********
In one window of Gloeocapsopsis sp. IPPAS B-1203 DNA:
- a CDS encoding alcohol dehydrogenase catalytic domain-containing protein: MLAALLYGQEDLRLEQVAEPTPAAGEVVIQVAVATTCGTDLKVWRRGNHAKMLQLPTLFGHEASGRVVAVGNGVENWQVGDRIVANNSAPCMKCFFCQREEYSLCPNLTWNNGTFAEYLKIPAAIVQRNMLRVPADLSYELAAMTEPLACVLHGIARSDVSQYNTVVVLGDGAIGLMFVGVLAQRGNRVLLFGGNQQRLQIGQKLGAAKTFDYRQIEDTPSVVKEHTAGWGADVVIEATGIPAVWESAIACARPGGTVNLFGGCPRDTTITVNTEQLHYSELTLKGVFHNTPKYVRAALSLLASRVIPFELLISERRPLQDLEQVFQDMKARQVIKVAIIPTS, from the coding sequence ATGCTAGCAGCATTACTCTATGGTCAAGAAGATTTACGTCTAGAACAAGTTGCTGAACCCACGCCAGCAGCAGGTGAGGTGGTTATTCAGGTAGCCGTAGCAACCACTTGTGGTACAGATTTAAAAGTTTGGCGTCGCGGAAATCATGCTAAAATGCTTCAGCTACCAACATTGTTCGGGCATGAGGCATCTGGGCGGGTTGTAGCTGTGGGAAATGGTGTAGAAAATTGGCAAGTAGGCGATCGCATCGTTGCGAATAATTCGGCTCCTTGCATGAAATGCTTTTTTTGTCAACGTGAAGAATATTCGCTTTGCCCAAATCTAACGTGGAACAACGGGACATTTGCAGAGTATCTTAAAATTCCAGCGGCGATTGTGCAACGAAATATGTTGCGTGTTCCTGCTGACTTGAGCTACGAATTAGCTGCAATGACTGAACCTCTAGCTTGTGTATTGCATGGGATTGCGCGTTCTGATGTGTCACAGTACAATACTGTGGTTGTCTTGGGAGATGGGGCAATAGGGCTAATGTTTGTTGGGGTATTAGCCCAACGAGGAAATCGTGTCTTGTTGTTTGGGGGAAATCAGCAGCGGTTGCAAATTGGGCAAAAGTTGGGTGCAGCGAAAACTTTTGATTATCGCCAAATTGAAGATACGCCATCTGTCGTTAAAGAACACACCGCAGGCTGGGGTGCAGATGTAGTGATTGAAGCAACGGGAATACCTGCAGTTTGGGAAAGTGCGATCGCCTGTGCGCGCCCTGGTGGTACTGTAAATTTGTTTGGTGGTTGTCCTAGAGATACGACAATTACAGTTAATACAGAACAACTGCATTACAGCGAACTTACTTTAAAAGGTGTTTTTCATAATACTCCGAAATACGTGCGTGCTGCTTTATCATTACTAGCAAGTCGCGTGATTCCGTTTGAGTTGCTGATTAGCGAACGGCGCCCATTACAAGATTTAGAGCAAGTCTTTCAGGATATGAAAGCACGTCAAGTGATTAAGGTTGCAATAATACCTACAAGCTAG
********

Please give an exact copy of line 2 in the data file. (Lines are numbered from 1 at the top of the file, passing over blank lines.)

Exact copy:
- a CDS encoding alcohol dehydrogenase catalytic domain-containing protein: MLAALLYGQEDLRLEQVAEPTPAAGEVVIQVAVATTCGTDLKVWRRGNHAKMLQLPTLFGHEASGRVVAVGNGVENWQVGDRIVANNSAPCMKCFFCQREEYSLCPNLTWNNGTFAEYLKIPAAIVQRNMLRVPADLSYELAAMTEPLACVLHGIARSDVSQYNTVVVLGDGAIGLMFVGVLAQRGNRVLLFGGNQQRLQIGQKLGAAKTFDYRQIEDTPSVVKEHTAGWGADVVIEATGIPAVWESAIACARPGGTVNLFGGCPRDTTITVNTEQLHYSELTLKGVFHNTPKYVRAALSLLASRVIPFELLISERRPLQDLEQVFQDMKARQVIKVAIIPTS, from the coding sequence ATGCTAGCAGCATTACTCTATGGTCAAGAAGATTTACGTCTAGAACAAGTTGCTGAACCCACGCCAGCAGCAGGTGAGGTGGTTATTCAGGTAGCCGTAGCAACCACTTGTGGTACAGATTTAAAAGTTTGGCGTCGCGGAAATCATGCTAAAATGCTTCAGCTACCAACATTGTTCGGGCATGAGGCATCTGGGCGGGTTGTAGCTGTGGGAAATGGTGTAGAAAATTGGCAAGTAGGCGATCGCATCGTTGCGAATAATTCGGCTCCTTGCATGAAATGCTTTTTTTGTCAACGTGAAGAATATTCGCTTTGCCCAAATCTAACGTGGAACAACGGGACATTTGCAGAGTATCTTAAAATTCCAGCGGCGATTGTGCAACGAAATATGTTGCGTGTTCCTGCTGACTTGAGCTACGAATTAGCTGCAATGACTGAACCTCTAGCTTGTGTATTGCATGGGATTGCGCGTTCTGATGTGTCACAGTACAATACTGTGGTTGTCTTGGGAGATGGGGCAATAGGGCTAATGTTTGTTGGGGTATTAGCCCAACGAGGAAATCGTGTCTTGTTGTTTGGGGGAAATCAGCAGCGGTTGCAAATTGGGCAAAAGTTGGGTGCAGCGAAAACTTTTGATTATCGCCAAATTGAAGATACGCCATCTGTCGTTAAAGAACACACCGCAGGCTGGGGTGCAGATGTAGTGATTGAAGCAACGGGAATACCTGCAGTTTGGGAAAGTGCGATCGCCTGTGCGCGCCCTGGTGGTACTGTAAATTTGTTTGGTGGTTGTCCTAGAGATACGACAATTACAGTTAATACAGAACAACTGCATTACAGCGAACTTACTTTAAAAGGTGTTTTTCATAATACTCCGAAATACGTGCGTGCTGCTTTATCATTACTAGCAAGTCGCGTGATTCCGTTTGAGTTGCTGATTAGCGAACGGCGCCCATTACAAGATTTAGAGCAAGTCTTTCAGGATATGAAAGCACGTCAAGTGATTAAGGTTGCAATAATACCTACAAGCTAG